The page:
Some Vaccine Doubters Swayed by Outbreaks

People skeptical of the medical establishment who live close to a measles outbreak have a greater chance of changing their mind, according to a University of Idaho study.

The study, led by Assistant Professor of Political Science Florian Justwan, found people who are skeptical of the Centers for Disease Control and Prevention (CDC) — as well as similar institutions — and live farther away from a disease outbreak harbor less favorable vaccination views than those who are skeptical but live in close proximity to an outbreak. People who have high levels of trust are not affected by disease proximity.

Bert Baumgaertner, an associate professor of philosophy at U of I, Juliet Carlisle, an associate professor of political science at the University of Utah, and former student researchers from U of I’s College of Letters, Arts and Social Sciences, contributed to the study, published today, Aug. 28, in the journal PLOS One.

“The implication of our study is that some people base their vaccine decision-making to a considerable degree on whether or not a given disease occurs in close vicinity to their community,” Justwan said. “If someone has high confidence in institutions such as the CDC, this person is likely to vaccinate regardless of whether he or she lives close to a recent measles outbreak. Fostering public trust in institutions such as the CDC is an important objective from a public health perspective.”

The researchers found an individual’s proximity to a measles outbreak independently had no effect on measles vaccination attitudes. Research suggests, however, that people who are skeptical of the CDC and similar institutions may consider whether or not a given disease occurs nearby when making decisions about vaccination. About 61 percent of low-trust individuals had a more favorable opinion of vaccines if they lived within 100 miles of an outbreak, That increase in favorability dropped to about 39 percent if a person lived within 500 miles of an outbreak and to 17 percent within 1,000 miles of an outbreak.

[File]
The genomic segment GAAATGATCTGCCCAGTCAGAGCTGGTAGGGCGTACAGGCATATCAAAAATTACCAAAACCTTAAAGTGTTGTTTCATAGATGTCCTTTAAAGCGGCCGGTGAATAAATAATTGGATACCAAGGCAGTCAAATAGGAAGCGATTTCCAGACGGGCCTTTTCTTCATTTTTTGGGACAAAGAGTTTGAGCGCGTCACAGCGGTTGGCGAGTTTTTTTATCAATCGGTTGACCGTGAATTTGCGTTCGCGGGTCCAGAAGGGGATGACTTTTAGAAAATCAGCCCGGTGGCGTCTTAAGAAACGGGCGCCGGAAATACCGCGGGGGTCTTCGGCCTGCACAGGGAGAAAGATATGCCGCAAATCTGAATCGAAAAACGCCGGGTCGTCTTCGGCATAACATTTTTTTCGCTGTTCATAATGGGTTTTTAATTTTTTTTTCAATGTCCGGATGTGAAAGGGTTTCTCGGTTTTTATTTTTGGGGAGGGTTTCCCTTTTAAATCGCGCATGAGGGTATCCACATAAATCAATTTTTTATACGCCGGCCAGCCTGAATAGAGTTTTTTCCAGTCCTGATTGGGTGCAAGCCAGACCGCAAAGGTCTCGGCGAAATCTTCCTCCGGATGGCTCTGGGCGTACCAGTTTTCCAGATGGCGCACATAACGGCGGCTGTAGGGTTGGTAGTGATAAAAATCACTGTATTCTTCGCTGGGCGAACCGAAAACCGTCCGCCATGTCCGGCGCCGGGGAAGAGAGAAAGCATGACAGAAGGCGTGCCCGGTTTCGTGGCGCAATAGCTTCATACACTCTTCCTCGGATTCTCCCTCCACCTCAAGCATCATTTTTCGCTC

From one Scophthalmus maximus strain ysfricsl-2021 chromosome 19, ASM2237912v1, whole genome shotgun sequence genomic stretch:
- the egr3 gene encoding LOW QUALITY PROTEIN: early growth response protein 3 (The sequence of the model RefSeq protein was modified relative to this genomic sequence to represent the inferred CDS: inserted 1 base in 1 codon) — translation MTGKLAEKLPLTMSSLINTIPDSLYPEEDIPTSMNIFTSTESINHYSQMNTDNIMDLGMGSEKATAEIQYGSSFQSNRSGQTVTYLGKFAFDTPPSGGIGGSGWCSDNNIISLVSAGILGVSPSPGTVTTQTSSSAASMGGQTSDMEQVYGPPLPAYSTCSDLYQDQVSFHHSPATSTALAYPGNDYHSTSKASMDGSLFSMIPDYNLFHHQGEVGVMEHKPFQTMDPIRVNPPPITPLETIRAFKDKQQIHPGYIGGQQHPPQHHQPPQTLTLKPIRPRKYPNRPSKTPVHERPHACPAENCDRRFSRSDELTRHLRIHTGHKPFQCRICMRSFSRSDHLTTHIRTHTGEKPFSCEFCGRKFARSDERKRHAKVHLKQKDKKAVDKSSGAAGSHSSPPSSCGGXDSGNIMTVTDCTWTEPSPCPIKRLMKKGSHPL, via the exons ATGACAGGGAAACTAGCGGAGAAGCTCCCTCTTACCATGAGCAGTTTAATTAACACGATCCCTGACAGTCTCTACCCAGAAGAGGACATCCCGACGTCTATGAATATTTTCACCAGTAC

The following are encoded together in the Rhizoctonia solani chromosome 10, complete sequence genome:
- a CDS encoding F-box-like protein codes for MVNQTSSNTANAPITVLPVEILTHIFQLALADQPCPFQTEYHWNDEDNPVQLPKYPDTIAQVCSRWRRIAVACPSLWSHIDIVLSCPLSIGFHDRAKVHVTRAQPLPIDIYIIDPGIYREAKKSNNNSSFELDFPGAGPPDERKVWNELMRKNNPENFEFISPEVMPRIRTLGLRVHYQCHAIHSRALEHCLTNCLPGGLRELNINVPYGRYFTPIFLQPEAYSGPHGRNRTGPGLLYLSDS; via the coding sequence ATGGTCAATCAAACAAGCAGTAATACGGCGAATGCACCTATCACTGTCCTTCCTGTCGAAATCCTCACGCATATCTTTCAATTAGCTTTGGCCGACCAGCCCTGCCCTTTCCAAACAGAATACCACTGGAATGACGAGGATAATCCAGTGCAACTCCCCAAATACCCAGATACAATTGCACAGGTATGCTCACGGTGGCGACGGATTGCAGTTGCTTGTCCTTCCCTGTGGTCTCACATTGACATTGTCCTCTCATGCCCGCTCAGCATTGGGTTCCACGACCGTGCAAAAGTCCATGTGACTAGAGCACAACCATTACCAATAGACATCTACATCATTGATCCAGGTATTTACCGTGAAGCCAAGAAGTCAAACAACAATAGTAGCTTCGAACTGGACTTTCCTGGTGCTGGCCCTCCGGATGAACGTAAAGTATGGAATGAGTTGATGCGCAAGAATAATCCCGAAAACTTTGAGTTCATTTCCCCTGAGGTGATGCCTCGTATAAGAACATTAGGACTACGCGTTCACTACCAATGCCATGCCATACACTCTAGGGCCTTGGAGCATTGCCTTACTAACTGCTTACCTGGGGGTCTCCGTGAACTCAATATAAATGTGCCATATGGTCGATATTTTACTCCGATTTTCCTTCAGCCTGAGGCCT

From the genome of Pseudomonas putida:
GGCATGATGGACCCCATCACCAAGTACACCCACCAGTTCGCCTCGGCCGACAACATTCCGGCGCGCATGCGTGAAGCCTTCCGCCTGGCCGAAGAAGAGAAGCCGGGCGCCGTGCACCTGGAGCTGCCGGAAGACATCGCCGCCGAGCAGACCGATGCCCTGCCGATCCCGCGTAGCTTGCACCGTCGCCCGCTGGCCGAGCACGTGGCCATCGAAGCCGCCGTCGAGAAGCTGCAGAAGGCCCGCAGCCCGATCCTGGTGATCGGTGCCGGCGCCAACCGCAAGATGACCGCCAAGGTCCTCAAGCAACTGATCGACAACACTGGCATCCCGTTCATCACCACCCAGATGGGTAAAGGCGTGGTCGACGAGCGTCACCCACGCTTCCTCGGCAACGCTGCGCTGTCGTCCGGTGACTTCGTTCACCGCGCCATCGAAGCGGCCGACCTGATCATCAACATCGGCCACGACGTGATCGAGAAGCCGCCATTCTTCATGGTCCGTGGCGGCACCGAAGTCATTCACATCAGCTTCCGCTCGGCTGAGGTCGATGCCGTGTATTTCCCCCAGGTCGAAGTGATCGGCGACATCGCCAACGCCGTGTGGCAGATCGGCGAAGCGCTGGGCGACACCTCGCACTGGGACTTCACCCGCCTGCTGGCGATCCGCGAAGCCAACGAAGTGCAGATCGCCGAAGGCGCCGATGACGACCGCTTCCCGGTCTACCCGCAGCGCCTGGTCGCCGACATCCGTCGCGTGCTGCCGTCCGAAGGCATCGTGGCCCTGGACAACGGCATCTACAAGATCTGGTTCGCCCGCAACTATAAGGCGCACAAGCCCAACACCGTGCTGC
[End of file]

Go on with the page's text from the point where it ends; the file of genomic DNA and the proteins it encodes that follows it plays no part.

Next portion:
Researchers surveyed 1,006 online respondents across the U.S. about their political beliefs, vaccination attitudes and demographics as part of the study. The survey was carried out in January 2017, a year after two highly publicized outbreaks of measles in the U.S. The pool was generated by a market research firm to be a nationally representative sample of the U.S. voting age population and the final sample matched known population factors for gender, age, income race and census region.

A growing vaccine hesitancy in the U.S. and globally can manifest itself in increased non-medical exemption rates, decreased vaccination rates and increased outbreaks of vaccine-preventable diseases, according to the study. The formation of attitudes about vaccination is complex and linked to many factors including media and peer group influence, distrust of science, information access and socio-economic barriers.

The research team, housed in U of I’s Center for Modeling Complex Interactions, is continuing its study into other factors that may influence a person’s decision to vaccinate.

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